Therefore, other than the alternative ending that Ibsen produced, how might the character of Nora deal with the situation at hand differently, based on what can be determined about her from the text? For starters, how about confronting the title of the story? Just who is the Doll? Many may claim that the doll is automatically Nora, for the reasons that she has been molded by her father and then toyed around with by her husband. To those individuals, Nora may seem like she is the victim, the poor little girl who can not comprehend who she is, the sweet “sky-lark” who had to leave her family for the findings of her true inner being…Or on a different note, Nora is the master and the controller of all that is functioning in the Helmer household. Although her husband, Torvald, may refer to her as a sky-lark, squirrel, or singing bird, it can be viewed in the text that Nora does not object to these remarks but r...
... middle of paper ...
...a man who loves her and abandoning her children. Point in taking: Nora served no sense of accomplishment and only declared her egotism in a single selfish act.
In the end, Nora’s greatest strength became her greatest weakness and it lead to her vindicated defeat. If only Nora used her powerful gift of control to step up to society instead of blocking it out, would she been able to save herself, her family, and her characters reputation as a feminine heroine, instead of a controversial role. But perhaps the controversy over Nora’s character is what we cherish so deeply because it is beyond our understanding. The idea that she is someone who is eternally captivating but can never fully be defined completely.
Kennedy, X.J. and Gioia, Dana. Backpack Literature: An Introduction to Fiction, Poetry, and Drama. New York: Pearson Longman, 2006. 778-843.
Need Writing Help?
Get feedback on grammar, clarity, concision and logic instantly.Check your paper »
- The Heroic Nora Helmer in Henrik Ibsen's A Doll's House What does it mean to be a hero? According to Webster, a hero is someone "of great strength [and] courage" who is "admired" for his or her "courage and nobility."1 Stretching this definition a bit further, I would argue that a hero is someone who uses this strength, courage, and nobility to help or save others. Nora Helmer, in Henrik Ibsen's A Doll's House, leaves her husband and family at the end of the play-a move that can be viewed as either very selfish or very heroic. Because Nora uses her strength and courage in effort to save others and herself from the false "doll's house" life they are living in, her final act... [tags: A Doll's House Essays]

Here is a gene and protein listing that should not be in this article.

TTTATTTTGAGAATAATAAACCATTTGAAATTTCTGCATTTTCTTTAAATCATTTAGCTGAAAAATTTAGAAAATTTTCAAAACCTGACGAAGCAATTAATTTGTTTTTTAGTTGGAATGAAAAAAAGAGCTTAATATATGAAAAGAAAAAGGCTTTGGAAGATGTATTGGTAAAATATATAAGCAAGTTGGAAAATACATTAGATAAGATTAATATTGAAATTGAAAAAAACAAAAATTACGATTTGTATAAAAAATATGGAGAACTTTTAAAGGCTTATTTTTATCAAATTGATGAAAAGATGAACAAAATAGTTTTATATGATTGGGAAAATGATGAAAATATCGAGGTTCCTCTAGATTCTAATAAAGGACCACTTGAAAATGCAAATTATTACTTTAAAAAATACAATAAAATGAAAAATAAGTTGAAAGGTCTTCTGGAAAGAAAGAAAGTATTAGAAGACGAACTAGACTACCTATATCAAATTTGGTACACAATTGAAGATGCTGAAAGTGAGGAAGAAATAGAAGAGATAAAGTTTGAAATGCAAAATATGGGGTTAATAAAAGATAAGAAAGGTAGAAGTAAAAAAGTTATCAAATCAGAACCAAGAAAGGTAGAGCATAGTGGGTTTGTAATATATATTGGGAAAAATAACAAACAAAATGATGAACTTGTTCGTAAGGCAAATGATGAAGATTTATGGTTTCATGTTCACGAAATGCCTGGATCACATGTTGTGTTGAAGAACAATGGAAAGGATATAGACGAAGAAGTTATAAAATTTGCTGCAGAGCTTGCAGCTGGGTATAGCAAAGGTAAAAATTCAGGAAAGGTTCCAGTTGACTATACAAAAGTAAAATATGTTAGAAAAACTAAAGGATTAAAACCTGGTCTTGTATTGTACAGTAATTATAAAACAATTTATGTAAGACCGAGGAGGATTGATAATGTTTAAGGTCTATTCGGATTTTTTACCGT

2491 words (7.1 pages)
- Helmer and Nora's Relationship in Ibsen's Doll's House Ibsens use of language helps us see the characters nature and to find out their personality and structure of the characters relationships. Each character has their own unique use of language. This helps us to see the difference between the characters and their relationships. As we read through the play A Dolls House this becomes clear when we learn about Nora and Torvalds relationship and how it changes throughout the play.... [tags: Papers]
617 words (1.8 pages)
- In "A Doll House" Ibsen made a very controversial act, by having Nora leave her husband and her family. After first reading the play I thought that what Nora did was the right thing to do. But after thinking about I now realize that wasn't the right thing to do. Yes, Torvald was not the best husband in the world, but Nora should have considered that before she married him. To turn your back on your spouse is one thing, but to turn your back on your children is another. Nora was around in an era were women were looked down upon, not considered equal to men, so it would be hard for her to find a job.... [tags: A Doll’s House Essays]
706 words (2 pages)
- Reasons Nora Helmer Must Leave Her Husband in Henrik Ibsen's A Doll House Foreward: Henrik Ibsen's A Doll House (aka A Doll's House) is so rich in moral, political, and metaphysical (if one is to regard such matters as "selfhood" and "identity" as metaphysical) insights and criticisms that it is hard to imagine how one could absorb it all in one sitting. Its moral message was very bold in its day and remains so in the more slowly progressing parts of the world, like North America. Institutions move faster than attitudes (at least in times of progressive, interventionist governance) and there are many lag-minded relics who still don't understand why equal-rights legislation has had to be p... [tags: A Doll's House Essays]